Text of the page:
“For some time, Colonel Stone did not do much towards improving his property, but finally leased the water power to Charles McDonald, his son-in-law, who carried on an extensive business, active operation commencing about the year 1812. Charles McDonald built a saw mill and a small grist mill, and engaged in the lumber trade, shipping large quantities to Quebec, and also supplying the Government at Kingston for shipbuilding purposes, several war vessels being on the stocks at the time. In 1817, Charles McDonald was joined by his brother John, and about ten years after by another brother, Collin.”
Charles McDonald’s enterprising nature is seen in the Township assessments (1800-1850). By 1813, it was he who was taxed for Stone’s saw mill. By 1815, McDonald and Ephraim Webster were the first in the township to be levied for merchant shops. Curiously, the earlier assessors (from 1800) never levied Stone for one, even though he was noted as having a shop, or perhaps it was better called a trading post, in the late 1790s.
With the arrival of John McDonald in 1817, the brothers formed a partnership called C & J McDonald. The next few decades would be dominated by the McDonald’s control of the developing settlement of Gananoque.
- Gananoque Blockhouse 1813-1859, Frank Eames, self-published, booklet, 1951, page 7, # 21. Eames also mentioned that in 1792, Stone supposedly built a schooner, the Leeds Trader, on that point. Later, the steamboat William IV was built there and even later, a Mr Moffat built a steam yacht Clara Louise, named after his two daughters.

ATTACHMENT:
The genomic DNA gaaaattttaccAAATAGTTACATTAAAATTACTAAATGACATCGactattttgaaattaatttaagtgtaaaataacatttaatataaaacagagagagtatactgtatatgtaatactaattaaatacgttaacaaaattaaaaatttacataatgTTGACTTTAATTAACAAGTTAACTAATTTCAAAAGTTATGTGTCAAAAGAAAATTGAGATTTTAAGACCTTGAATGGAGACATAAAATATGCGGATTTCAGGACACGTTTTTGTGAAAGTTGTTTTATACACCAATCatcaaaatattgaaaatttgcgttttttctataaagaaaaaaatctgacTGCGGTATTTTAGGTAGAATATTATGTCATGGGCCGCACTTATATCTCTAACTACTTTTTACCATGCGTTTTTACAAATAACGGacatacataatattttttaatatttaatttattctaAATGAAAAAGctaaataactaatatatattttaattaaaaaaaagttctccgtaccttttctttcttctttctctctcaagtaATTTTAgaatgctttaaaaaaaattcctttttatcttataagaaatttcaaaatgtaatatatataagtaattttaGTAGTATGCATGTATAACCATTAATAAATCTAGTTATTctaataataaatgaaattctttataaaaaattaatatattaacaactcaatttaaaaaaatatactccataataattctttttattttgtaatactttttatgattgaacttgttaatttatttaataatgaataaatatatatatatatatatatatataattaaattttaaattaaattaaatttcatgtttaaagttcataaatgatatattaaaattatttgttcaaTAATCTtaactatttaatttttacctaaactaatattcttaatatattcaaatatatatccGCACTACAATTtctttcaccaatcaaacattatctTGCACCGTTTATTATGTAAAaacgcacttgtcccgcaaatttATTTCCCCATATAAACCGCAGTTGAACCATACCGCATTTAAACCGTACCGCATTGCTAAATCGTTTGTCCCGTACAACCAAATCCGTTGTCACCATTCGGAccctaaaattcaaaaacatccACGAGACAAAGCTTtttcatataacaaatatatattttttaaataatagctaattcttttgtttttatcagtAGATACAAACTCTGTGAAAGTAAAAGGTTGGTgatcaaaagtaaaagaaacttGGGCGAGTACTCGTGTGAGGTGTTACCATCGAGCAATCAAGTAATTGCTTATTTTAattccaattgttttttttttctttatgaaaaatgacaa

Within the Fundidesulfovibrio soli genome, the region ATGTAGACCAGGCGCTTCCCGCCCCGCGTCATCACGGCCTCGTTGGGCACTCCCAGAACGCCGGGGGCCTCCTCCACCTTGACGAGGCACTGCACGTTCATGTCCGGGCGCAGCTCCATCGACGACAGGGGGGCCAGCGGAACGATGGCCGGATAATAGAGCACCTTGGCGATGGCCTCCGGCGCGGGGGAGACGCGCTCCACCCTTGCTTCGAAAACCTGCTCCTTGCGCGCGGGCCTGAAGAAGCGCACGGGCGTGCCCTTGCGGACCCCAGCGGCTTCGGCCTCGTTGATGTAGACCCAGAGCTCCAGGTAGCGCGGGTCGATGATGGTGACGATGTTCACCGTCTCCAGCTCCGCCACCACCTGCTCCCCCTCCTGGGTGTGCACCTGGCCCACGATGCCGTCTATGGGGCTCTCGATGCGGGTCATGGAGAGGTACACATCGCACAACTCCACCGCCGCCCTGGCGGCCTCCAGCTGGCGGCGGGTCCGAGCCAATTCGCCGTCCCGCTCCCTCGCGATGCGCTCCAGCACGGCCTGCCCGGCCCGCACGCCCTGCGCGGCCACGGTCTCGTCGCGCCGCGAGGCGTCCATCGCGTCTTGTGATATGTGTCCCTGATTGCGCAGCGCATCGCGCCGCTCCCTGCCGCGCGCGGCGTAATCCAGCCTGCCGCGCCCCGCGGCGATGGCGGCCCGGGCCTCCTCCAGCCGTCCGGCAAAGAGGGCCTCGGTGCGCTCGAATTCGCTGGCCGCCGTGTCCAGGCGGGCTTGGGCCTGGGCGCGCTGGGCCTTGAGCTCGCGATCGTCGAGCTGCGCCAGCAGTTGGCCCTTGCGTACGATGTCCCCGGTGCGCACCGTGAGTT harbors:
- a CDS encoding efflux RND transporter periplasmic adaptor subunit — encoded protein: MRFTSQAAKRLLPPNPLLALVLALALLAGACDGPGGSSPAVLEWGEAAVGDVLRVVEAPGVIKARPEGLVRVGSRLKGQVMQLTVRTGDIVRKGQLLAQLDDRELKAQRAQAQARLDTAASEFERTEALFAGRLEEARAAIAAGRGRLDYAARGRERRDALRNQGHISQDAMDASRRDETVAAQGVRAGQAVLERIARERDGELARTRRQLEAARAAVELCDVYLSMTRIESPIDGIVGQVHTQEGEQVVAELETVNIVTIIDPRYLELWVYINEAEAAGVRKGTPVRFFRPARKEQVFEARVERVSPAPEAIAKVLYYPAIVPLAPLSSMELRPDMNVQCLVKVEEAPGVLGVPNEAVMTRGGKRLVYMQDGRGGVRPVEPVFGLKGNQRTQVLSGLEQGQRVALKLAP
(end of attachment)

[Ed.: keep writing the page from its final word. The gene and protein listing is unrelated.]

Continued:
- Alan Lindsay, TILife Magazine, 13 Feb 2013, "Pointe La Morte and Lindsay Point’s Place in Hist".
- Ruth McKenzie, Leeds and Grenville: their first two hundred years, 1867, United Counties of Leeds and Grenville, McClelland and Stewart, Toronto; page 27.
- Eames, page 12.
- This can’t be when Stone was commissioned as a Colonel, as the assessments give him that title in 1795 and 1804.
- Extract from a letter from Col Stone to Col Lethbridge dated 25 Oct 1812; Archives of Ontario, Reference code F 536, MU 2892
- Thaddeus Leavitt, History of Leeds and Grenville, Recorder Press, Brockville, 1879; reprinted by Mika Silk Screening Ltd, 1972, page 126.
- Archives of Ontario, Front of Leeds and Lansdowne , microfilm # MS 2552 https://www.archives.gov.on.ca/en/microfilm/municipal_records_microfilm_t.aspx#johnstown
By Paul Coté
Paul Coté is a resident of Gananoque. He has socialized and worked on the River for most of his life. History has always been a passion and he is a self-confessed genealogy addict. Recently retired from contracting on the river, he now has time to pursue and write about his research. His latest book, Sheatown: A Vanished Irish Catholic Community in Protestant Yonge Township, Leeds County was published and reviewed in TI Life December 2019 issue.